The first in Mercy Thompson urban fantasy –series. I decided to get this one after all because I was curious to what all the fuss was about. I’m also fan of the first person point of view and Briggs does that very, very well.

Mercedes Thompson is a car mechanic and a walker, a Native American shape changer. She can change her shape into a coyote which is faster and stronger than a human. However, she knows a lot about werewolves because she was raised in a werewolf pack.

The story starts when a teenaged werewolf comes to Mercy’s garage looking for work. Mercy isn’t too trilled about it because she knows that a werewolf without a pack is likely to be in trouble and so might be the people who help him. However, she thinks that the boy is probably a runaway and decides to help him. So, she hires him and decides to tell about him to the local pack’s Alpha who conveniently lives next door to her.

However, before Mercy can call Adam, the Alpha, she overhears a conversation between the kid, Mac, and two strangers. One of the strangers wants to take Mac back and return him to the cage and medical experiments. Not surprisingly, Mac doesn’t want that. Mercy can’t let that happen, either. She changes into a coyote and intends to draw off the men from Mac. The other stranger is a werewolf who chases Mercy. After Mercy kills him, the other stranger drives off.

Mercy calls Adam and the witchy cleaning crew. Adam takes Mac under his wing (so to speak) and everyone goes home. However, in the morning Mercy wakes up when someone dumps Mac’s body to her doorstep. There’s a fight going on at Adam’s house. Mercy kills the last of the strange werewolves and takes the barely alive Adam away. She also notices that Adam’s teenaged daughter Jesse has been kidnapped. She’s afraid that one of Adam’s pack members is a traitor and so she takes Adam to the North America’s strongest Alpha. That Alpha leads the pack where Mercy grew up. She’s about to return to a place she called home and to the people she knew a long time ago.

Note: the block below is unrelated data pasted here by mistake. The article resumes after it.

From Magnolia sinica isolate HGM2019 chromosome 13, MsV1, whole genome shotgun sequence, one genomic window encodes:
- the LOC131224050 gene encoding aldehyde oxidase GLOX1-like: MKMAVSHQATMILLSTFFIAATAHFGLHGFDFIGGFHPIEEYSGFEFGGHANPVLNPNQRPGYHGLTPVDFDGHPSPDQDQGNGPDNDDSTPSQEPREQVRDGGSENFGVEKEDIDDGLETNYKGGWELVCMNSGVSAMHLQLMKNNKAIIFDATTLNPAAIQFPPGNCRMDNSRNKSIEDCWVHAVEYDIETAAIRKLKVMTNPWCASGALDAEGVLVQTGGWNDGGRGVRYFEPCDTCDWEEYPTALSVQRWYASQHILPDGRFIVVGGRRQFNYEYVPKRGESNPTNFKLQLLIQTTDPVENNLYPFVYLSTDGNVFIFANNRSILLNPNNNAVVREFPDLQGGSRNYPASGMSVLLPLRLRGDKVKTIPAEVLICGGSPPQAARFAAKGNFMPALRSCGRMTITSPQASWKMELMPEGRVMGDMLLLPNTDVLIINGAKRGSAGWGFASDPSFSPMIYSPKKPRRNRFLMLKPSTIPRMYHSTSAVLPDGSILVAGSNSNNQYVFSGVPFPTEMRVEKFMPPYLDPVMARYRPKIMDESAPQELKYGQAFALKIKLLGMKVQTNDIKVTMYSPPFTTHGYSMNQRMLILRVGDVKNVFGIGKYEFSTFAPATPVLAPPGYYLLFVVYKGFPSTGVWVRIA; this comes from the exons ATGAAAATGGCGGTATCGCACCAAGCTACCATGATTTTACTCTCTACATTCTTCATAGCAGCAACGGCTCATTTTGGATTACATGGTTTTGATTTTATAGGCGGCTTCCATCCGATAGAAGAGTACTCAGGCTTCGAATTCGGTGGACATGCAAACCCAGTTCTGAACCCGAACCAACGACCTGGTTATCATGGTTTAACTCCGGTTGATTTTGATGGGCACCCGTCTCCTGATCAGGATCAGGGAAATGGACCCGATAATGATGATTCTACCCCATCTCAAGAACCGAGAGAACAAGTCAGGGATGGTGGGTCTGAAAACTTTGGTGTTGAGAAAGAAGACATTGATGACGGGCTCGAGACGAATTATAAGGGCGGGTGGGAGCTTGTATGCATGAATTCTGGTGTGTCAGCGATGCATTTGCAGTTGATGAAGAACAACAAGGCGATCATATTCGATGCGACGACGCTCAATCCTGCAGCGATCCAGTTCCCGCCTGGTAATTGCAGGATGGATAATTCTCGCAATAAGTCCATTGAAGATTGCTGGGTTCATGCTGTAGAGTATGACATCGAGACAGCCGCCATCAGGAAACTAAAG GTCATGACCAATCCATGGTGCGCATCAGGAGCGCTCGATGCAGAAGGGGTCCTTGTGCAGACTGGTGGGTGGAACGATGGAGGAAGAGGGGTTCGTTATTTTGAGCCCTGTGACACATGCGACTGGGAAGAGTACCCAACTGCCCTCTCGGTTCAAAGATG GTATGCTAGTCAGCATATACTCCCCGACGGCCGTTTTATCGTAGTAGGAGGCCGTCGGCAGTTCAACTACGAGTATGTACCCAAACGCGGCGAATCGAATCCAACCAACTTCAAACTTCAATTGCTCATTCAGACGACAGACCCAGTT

Mercy is a very sympathetic heroine. She isn’t a tough talking, ass kicking Urban Fantasy heroine but rather the kind of woman who bakes cookies when she’s a little blue. Or when a teenager comes along to visit. Even though she doesn’t really have a biological family, she’s not a loner but relies on her friends to help her. She plays practical jokes on her neighbor.

Most of the other characters are also supernatural beings: Adam, Mac, and the rest of the werewolves. Samuel, Mercy’s teenaged sweetheart, is also a werewolf. His reasons for wanting sixteen-years old, love struck Mercy (as she was then) have nothing to do with love and therefore make him a user and a jerk. On the other hand, he’s a doctor and not as much macho as the other werewolves in the book. Adam is very much a domineering Alpha who is very possessive about Mercy, even though she has repeatedly said that she’s not interested.

Adam’s teenaged daughter Jesse seems to be rather ordinary; she colors her hair to make her father mad. She knows the basic things about werewolves even though she’s not one herself.

Moon Called has a mystery plot where things often aren’t what they seem to be. I rather enjoyed the twist in the ending.

The world has many supernatural creatures: werewolves, witches, vampires, fae. The lesser fae are the ones who are known to the ordinary people. Their leaders, the Gray Lords, decided that modern technology is so advanced that it makes it far too difficult for fae to hide and so forced the less powerful, and more human looking, fae to reveal themselves to the general public.

Overall: While this doesn’t go to my top 10 list, I’ll be getting the next one in the series.